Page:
Van Chancellor was home in Katy, Texas, enjoying retirement, when he saw on ESPN’s news ticker Monday that the University of Virginia had hired Tina Thompson as its head women’s basketball coach.
“I immediately told my wife, Betty, ‘That is the perfect fit,’” Chancellor recalled Tuesday.
Chancellor coached Thompson on the Houston Comets, which won four WNBA titles in Thompson’s 12 seasons with the team, as well as on the United States team that captured the gold medal at the 2004 Olympic Games in Athens, Greece. (Thompson also helped the U.S. win Olympic gold in 2008).
Thompson, 43, was introduced Wednesday afternoon at a press conference at John Paul Jones Arena. She succeeds Joanne Boyle, who after seven seasons as the Cavaliers’ head coach retired last month to focus on a family matter.
“Virginia is a university with a rich academic tradition, and Tina Thompson is one of the most intelligent people and one of the most intelligent players I’ve ever coached,” Chancellor said. “I think this is the perfect marriage. She’ll be able to recruit the kinds of athletes that Virginia will be interested in recruiting and the kind you can win with.”
Thompson spent the past three seasons on head coach Karen Aston’s staff at the University of Texas. She was promoted to associate head coach before the 2017-18 season, during which the Longhorns reached the NCAA tournament’s Sweet Sixteen. Virginia reached the NCAA tourney’s second round this season.
The past few days have been a whirlwind for Thompson, a graduate of the University of Southern California who’ll be inducted into the Naismith Memorial Basketball Hall of Fame in September.
After flying back to Charlottesville on Tuesday, Thompson met with UVA’s returning players that afternoon at JPJ.
“It went great,” Thompson said. “They were a little quiet at first, so I had to initiate the conversation a little bit, but they warmed up once I told them what my vision was, and not only what I expected of them, but how I was all in in helping them get there, that we were going to build a foundation of trust and communication, and that it takes time.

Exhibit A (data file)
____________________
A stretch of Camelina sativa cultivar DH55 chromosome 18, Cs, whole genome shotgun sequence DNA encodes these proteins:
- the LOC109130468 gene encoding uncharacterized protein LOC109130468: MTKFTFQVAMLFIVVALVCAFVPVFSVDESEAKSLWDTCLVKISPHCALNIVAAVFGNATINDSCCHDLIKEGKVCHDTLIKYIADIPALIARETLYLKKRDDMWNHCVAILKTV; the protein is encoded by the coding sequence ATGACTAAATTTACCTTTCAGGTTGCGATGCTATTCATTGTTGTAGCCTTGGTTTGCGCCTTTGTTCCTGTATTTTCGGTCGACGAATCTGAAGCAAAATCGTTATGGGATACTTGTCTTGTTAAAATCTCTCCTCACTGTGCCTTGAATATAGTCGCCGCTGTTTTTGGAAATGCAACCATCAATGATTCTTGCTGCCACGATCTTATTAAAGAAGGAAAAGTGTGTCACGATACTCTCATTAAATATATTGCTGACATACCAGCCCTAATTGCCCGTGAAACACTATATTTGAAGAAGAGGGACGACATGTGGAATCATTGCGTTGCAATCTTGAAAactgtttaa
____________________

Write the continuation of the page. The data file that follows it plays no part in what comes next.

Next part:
“They’ve got to get to know me, and I’ve got to get to know them, and this is where we’ll start.”
Thompson’s playing career ended in 2013, and she left the WNBA as its all-time leading scorer (7,488 points), though that total was later surpassed by Diana Taurasi.
This will be her first experience as a head coach, but that doesn’t concern one of her predecessors at UVA, Debbie Ryan.
“I don’t think that’s going to be an issue at all,” said Ryan, who still lives in Charlottesville. “She’s been the best player in the world. So as the best player in the world, she knows what goes with all of this. She understands it, and she’s watched and she’s seen and she’s been coached by some of the best coaches in the world. She’ll be fine.”
Ryan coached against Thompson twice. When Thompson was a freshman on a team whose seniors included Lisa Leslie, USC ousted UVA 85-66 in a Mideast Region semifinal on March 24, 1994 in Fayetteville, Arkansas.
Two seasons later, in an ACC/Pac-10 Challenge game in Los Angeles, Virginia defeated USC 78-68.
As a player, Ryan said, the 6-2 Thompson “was such a force. We’re not talking just a post player, we’re talking a force. She owned the paint. If you went in there, you dealt with her. That was it.
“She was ultra-competitive. She had to be a very hard-working player, because she made herself just so dominant.”
Ryan, who was inducted into the Women’s Basketball Hall of Fame in 2008, guided the Wahoos to three Final Fours in her 34 seasons as their head coach. She texted Thompson this week to offer her support, as did Boyle and UVA men’s coach Tony Bennett.